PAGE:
When you're delinquent, card issuers also can slap you with a higher interest rate — a "penalty APR" — and take away rewards. Setting up recurring payments may be a wise idea if you consistently have trouble paying those bills on time.
6. Failing to watch out for fraud
In 2018, there was a 24% jump in reports that scammers had used stolen identities to open new credit card accounts, according to data from the Federal Trade Commission.
It's foolish to think it can't happen to you. Keep a close eye on your credit statements and check your credit reports regularly, so you can spot identity theft and related credit card fraud before it all becomes a serious issue.
If you see evidence that someone has opened accounts in your name, contact the credit card company, notify the credit reporting bureaus, have fraud alerts added to your credit reports, and report the identity theft to the Federal Trade Commission at IdentityTheft.gov.
7. Canceling cards abruptly
Think you may have too many credit cards? Have a few you're not using? It may be tempting to pay them off, cut them up and cancel them immediately — but that can be another foolish maneuver.
That's because closing credit cards often affects what's known as your credit utilization, which is a measure of the amount of your available credit that you're using.
When you cancel cards, you wind up with less credit at your disposal — and your credit utilization goes up, which can damage your credit scores. But hanging on to a credit card with a high limit and a zero balance can hold down your credit utilization, and boost your scores.
8. Making only minimum payments
Because credit card companies are not motivated to help you pay down your accounts as quickly as possible, they tempt you to make minimum payments of as little as $25, or 2% your balance.
But paying only those puny amounts can stretch out the payment process for years, and the interest might easily double what you currently owe. Don't believe it? Just read the "Minimum Payment Warning" on your latest statement. (It has to be there, by law.)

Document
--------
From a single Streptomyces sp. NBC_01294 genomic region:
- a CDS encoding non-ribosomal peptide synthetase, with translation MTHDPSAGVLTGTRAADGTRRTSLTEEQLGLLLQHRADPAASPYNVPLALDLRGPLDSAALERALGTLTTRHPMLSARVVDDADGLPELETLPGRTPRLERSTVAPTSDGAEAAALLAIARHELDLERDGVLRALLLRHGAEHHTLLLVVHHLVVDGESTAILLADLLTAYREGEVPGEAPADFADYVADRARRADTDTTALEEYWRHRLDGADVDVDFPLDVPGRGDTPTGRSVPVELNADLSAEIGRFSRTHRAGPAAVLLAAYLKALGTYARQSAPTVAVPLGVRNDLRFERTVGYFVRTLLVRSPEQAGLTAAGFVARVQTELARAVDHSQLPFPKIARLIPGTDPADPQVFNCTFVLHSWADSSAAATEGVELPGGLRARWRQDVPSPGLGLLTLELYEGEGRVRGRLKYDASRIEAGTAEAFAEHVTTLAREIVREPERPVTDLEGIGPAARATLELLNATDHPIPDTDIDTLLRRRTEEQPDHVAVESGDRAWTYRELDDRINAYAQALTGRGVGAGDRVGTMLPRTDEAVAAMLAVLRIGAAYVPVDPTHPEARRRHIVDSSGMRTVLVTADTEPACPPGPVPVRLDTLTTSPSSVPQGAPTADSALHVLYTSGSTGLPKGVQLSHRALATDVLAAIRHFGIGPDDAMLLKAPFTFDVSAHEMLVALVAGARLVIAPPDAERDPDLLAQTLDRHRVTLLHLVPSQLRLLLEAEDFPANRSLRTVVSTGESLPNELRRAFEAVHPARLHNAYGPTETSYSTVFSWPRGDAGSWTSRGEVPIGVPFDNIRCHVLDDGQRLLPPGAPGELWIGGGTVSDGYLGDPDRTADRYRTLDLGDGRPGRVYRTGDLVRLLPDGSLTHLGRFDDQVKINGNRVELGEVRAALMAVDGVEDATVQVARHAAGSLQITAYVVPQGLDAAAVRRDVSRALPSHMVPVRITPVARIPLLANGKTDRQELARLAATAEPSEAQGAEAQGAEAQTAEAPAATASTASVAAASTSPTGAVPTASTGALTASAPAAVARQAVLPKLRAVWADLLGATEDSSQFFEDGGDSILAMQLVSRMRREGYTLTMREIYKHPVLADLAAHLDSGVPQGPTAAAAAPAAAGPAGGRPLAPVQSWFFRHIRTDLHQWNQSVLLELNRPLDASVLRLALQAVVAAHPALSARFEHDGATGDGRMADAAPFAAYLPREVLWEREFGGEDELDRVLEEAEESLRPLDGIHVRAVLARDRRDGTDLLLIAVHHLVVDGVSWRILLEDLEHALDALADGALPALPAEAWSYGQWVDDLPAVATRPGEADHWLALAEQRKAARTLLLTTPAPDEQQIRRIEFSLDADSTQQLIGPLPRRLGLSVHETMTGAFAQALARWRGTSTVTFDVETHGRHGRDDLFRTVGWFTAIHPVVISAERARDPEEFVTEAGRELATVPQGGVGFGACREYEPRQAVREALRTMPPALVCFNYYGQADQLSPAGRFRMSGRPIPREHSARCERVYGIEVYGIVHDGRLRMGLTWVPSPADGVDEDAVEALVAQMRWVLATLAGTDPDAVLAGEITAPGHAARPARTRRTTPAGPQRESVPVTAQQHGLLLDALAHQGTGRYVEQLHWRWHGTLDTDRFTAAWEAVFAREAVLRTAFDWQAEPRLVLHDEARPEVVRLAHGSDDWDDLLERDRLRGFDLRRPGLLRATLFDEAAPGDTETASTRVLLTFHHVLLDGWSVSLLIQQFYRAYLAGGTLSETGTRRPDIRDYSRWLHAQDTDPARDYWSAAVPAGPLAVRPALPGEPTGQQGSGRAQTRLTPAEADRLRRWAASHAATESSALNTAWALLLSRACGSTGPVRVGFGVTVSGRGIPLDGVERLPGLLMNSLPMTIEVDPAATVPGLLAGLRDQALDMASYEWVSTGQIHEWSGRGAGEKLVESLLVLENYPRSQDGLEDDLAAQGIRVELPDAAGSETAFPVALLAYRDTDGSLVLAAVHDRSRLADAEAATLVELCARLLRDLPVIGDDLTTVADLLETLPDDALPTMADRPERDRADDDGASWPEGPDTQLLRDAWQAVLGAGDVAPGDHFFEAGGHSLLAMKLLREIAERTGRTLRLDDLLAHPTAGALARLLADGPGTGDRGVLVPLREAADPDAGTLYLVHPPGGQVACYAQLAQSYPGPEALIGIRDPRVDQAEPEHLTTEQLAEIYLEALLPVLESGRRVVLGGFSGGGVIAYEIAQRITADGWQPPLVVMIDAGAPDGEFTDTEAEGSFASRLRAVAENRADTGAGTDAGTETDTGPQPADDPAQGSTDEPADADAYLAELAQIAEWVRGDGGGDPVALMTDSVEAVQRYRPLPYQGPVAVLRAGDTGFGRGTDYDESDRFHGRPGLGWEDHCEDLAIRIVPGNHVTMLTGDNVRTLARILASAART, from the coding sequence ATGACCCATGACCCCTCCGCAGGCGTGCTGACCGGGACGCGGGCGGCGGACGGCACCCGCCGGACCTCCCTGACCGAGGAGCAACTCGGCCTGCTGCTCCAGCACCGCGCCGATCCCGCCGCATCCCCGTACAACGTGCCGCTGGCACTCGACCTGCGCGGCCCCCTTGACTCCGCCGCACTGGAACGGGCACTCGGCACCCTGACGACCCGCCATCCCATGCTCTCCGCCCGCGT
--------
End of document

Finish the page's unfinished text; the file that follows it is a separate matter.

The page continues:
By paying more than the minimum amount each month, you'll pay less interest and can enjoy the fastest possible resolution of your credit card debt.
9. Taking out cash advances
Another costly and foolish mistake with credit cards is to think of them as piggy banks — available sources of cash that you can shake out whenever you need it.
Oh, you will see some piggishness at work if you use your card for a cash advance at an ATM. Your card issuer will charge you a fee, typically a straight $10 or 3% to 5% of the amount of your advance, whichever is greater.
You're also likely to pay a much higher APR on cash advances, and the interest starts accruing immediately. Plus, there are ATM fees, averaging $4.68 per transaction.
Desperate for cash? See if you can borrow it from a buddy instead.
10. Applying for lots of cards at once
If you're feeling hungry for new credit cards, you may want to find a way to control that appetite for plastic.
Applying for multiple credit cards within a short time can result in multiple inquiries appearing on your credit reports, which can significantly lower your credit score. Lenders will wonder why you seem so willing to take on a lot of additional debt.
By spreading out your applications for credit, you can avoid "hard" inquiries on your credit — and a resulting reduction in your credit score.